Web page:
Several of you have asked for a little more information regarding the positions covered in this and another similar article. We will be making another field trip out to the battlefield in the next few weeks and hope to be able to provide more detailed information about these locations. Just be aware that most of them are not right beside the park trails.
Went out and took more pictures Saturday to add to the coming third part of the article on the guns at the West Angle. While the leaves do make discerning the actual emplacements difficult to make out, I hope you will see them as somewhat interesting.
In answer to a question by a reader, Almost all of the excavations show that they are oriented so that they are aimed roughly in the direction of the park visitor center. There was a significant amount of Federal artillery to the right of there. Those guns evidently annoyed the Confederates in this area a great deal.
Note all directions are given from the Confederate point of view.
Approaching the West Angle, behind the line from the East Angle. some of the Federals would have certainly taken this route.
Almost the reverse view of the previous picture. From the low point in the line, looking in the direction of the East Angle.
Small “infantry” (?) position on the reverse slope to the right of the West Angle. Oriented as I mentioned toward the Visitors center.
In the low ground between the West Angle and Dole’s Salient. Again an infantry position? Now it directly faves the line, but still toward the visitor center.
a bit out of focus, trying to show interior and exterior ditching, very shallow horseshoe. Behind the second line, basically facing directly toward the line. The large positions behind the second line are an exception. They directly face the line, not the visitors center.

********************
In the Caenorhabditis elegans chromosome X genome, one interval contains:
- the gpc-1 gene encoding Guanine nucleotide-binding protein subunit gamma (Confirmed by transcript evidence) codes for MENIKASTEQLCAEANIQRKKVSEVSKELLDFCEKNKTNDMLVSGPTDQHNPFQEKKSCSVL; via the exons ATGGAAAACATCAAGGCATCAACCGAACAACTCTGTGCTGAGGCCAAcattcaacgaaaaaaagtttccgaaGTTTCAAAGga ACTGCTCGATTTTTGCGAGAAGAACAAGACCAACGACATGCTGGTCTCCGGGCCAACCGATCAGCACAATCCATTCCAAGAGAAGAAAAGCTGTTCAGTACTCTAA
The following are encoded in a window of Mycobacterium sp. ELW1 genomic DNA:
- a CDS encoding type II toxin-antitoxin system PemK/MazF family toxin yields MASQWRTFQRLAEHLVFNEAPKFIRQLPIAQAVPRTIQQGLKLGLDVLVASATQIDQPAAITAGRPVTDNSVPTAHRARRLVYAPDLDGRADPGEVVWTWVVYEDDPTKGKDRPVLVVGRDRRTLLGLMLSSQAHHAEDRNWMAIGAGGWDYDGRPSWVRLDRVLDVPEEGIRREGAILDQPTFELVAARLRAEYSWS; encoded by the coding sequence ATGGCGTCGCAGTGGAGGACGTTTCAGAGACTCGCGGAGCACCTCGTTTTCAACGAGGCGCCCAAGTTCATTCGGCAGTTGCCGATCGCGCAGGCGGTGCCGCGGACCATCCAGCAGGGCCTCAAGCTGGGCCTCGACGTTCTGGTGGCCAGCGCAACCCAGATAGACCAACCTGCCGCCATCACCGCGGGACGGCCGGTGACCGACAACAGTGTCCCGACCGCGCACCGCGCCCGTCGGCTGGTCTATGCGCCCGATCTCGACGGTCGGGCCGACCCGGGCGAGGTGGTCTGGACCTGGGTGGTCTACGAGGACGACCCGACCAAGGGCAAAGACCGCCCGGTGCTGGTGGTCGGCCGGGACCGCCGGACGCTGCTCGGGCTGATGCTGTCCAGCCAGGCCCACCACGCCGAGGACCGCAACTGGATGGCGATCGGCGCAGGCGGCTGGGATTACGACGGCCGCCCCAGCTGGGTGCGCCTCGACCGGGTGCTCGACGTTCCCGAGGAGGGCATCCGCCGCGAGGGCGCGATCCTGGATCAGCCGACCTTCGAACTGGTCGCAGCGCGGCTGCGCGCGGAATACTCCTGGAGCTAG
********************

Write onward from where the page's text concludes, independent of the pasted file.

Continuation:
small slit trench.
larger reverse slope position to the right of the West Angle.
up the hill to the left of the East Angle breastworks. Probably close to the point where the Federals first broke over the line. To the left of Carter’s battery going into position.
Coming out of the ravine that Carrington wanted to have one of the batteries moved to cover. This is also probably close to the spot Ward sketched in his famous work. West Angle in the distance.
looking along the face of the Confederate works between the East and West Angles. Notice how it dips and rises as it follows the terrain.
looking along the Confederate line from the area around the East Angle toward the right. Witcher’s right would probably have joined Steuart’s left in the middle ground.
From near the area where the Federals broke across the works first. Looking at the way the Federals approached. Notice how when first seen they would have been out of range. When they finally appeared the range would have been fairly close.
The view Sgt. Maj. Fiske Davis’ and his gun crew would have had. Looking down the hill from the West Angle. The marker for the large oak tree in the foreground. That tree stood at the end of one of the traverses by their gun.
looking to the right rear from the West Angle. Note the ground sloping away. This slope would have provided protection from Union fire but it also prevented the Federals from being seen as they approached after breaking into the Salient.
Looking toward the West Angle from the low ground of the trenches to the left of the McCoul Lane. Ramseur’s troops would come to regret the elevation difference during their counterattack.
Very interesting position to the left of the McCoul Lane. Unique to the area. Notice the significant parapet, and a large hole a separation and then a smaller one to its side. Very well-preserved.
Another reverse slope position to the right of the West Angle. Oriented as are the others toward the Visitor center.
As you have seen there are a lot of things to be seen when exploring the park. What is so fascinating to me is how many there are in a small area. And large areas where there is nothing. Is this a case of post war agriculture? Or that in some areas they didn’t feel the need to dig in?